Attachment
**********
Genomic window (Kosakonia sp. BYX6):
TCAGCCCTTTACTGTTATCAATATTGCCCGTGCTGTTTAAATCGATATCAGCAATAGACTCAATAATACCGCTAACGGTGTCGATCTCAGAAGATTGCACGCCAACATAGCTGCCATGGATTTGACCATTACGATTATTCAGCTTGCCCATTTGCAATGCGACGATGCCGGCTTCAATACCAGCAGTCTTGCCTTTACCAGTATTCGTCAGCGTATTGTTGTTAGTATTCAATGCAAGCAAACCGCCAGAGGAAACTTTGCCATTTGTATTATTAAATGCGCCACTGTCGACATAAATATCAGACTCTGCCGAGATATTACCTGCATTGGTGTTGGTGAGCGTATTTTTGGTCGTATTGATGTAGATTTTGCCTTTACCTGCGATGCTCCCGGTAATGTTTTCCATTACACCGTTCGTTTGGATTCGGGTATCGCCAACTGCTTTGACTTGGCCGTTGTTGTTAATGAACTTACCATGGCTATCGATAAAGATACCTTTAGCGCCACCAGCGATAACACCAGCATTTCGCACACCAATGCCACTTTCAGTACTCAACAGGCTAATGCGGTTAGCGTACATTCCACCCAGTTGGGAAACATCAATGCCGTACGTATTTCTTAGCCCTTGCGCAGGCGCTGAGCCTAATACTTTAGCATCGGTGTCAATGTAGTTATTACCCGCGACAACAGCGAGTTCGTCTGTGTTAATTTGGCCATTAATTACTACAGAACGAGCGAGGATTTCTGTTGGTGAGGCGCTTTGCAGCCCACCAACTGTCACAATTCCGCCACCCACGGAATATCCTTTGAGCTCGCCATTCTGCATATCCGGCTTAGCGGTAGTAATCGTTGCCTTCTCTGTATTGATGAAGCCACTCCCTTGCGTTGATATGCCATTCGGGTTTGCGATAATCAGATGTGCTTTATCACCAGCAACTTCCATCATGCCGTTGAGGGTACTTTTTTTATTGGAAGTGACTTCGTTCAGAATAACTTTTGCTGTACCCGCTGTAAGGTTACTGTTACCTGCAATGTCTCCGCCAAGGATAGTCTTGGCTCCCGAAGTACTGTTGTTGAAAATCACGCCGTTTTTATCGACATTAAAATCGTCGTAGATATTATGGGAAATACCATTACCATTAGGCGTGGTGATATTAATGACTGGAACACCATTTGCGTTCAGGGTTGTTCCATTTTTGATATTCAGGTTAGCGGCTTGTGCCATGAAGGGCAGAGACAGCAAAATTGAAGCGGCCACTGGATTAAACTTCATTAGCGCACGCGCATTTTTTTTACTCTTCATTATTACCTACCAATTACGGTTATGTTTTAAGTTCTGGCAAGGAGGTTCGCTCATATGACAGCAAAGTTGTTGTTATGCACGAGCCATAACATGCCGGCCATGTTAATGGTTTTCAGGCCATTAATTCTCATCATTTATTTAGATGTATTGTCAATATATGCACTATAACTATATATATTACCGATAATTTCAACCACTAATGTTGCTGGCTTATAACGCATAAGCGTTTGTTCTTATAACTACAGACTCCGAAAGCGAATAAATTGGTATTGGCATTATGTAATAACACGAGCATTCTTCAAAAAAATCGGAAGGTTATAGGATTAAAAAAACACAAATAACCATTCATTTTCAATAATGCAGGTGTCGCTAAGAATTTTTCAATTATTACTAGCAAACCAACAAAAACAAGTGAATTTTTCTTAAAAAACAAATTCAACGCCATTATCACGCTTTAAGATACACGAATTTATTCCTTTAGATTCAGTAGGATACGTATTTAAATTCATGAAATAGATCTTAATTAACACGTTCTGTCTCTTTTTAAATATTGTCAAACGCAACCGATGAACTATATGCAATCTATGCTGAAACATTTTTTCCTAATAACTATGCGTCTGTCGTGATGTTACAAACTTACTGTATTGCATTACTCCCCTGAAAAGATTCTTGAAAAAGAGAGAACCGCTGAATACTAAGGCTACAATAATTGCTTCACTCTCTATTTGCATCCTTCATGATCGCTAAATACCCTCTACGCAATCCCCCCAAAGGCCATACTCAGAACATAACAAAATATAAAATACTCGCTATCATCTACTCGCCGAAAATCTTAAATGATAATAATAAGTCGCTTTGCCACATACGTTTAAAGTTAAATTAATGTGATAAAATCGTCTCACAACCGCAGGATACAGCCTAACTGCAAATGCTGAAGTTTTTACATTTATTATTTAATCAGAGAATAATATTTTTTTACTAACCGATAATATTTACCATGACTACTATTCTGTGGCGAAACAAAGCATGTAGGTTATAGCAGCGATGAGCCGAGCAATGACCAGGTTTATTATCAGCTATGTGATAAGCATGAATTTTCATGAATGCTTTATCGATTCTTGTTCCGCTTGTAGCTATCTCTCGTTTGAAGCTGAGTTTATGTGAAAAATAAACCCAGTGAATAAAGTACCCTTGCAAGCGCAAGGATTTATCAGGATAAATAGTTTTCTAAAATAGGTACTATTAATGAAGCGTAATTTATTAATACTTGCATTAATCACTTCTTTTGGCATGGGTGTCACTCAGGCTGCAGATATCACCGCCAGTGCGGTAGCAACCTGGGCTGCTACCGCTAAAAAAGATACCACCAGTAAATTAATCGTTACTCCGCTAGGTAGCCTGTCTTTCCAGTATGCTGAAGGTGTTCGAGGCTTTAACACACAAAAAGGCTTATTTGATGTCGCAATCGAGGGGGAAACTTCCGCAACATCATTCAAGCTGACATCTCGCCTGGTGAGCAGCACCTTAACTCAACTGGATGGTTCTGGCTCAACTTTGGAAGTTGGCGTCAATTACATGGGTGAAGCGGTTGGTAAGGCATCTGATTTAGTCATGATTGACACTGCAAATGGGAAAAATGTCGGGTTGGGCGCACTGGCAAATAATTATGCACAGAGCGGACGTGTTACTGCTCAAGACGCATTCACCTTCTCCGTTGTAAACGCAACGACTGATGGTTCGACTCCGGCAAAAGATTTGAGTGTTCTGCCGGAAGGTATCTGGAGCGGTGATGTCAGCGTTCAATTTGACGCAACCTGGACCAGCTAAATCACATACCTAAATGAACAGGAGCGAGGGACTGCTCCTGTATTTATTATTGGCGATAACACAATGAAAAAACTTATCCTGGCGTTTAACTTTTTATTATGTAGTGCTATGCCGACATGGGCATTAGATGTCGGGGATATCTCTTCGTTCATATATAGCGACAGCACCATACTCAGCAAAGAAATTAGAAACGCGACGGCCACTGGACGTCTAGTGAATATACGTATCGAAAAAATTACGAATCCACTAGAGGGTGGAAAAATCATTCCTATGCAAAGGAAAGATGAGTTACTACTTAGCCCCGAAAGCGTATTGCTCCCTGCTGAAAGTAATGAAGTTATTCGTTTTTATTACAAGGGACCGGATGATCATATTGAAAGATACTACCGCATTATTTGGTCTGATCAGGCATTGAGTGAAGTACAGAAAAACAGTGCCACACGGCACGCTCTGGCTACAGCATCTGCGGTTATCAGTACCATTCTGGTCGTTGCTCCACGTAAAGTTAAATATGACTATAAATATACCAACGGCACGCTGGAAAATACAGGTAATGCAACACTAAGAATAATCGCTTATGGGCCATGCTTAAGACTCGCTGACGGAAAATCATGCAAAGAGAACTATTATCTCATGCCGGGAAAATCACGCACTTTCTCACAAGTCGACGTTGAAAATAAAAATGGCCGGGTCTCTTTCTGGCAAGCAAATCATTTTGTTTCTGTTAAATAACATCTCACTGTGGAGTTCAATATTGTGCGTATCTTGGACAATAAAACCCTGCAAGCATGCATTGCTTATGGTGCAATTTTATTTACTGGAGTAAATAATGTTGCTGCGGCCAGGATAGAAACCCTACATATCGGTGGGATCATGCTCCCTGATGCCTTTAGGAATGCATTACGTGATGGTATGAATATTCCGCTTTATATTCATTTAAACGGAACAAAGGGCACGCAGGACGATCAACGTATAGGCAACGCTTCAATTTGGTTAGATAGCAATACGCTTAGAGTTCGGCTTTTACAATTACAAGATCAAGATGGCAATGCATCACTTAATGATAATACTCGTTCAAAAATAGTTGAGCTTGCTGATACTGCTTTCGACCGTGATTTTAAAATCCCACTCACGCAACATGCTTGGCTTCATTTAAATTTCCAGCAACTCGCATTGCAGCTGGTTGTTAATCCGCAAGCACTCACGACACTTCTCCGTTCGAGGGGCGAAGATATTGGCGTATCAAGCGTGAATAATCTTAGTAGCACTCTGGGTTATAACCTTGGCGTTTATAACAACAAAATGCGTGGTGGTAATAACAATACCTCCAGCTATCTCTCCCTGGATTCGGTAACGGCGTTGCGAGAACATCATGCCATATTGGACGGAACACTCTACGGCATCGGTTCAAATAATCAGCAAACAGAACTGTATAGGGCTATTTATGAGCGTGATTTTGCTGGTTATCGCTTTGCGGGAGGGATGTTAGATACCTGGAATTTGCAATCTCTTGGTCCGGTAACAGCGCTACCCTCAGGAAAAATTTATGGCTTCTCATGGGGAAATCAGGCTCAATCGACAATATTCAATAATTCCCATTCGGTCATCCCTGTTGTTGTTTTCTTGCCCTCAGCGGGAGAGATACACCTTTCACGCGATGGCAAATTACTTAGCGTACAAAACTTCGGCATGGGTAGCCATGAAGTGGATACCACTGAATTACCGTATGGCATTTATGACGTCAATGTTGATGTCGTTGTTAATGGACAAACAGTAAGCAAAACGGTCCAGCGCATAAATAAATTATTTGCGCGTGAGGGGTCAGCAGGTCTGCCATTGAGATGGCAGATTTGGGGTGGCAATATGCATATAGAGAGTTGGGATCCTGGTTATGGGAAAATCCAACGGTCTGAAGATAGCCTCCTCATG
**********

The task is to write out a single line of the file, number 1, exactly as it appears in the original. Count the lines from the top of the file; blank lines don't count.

Genomic window (Kosakonia sp. BYX6):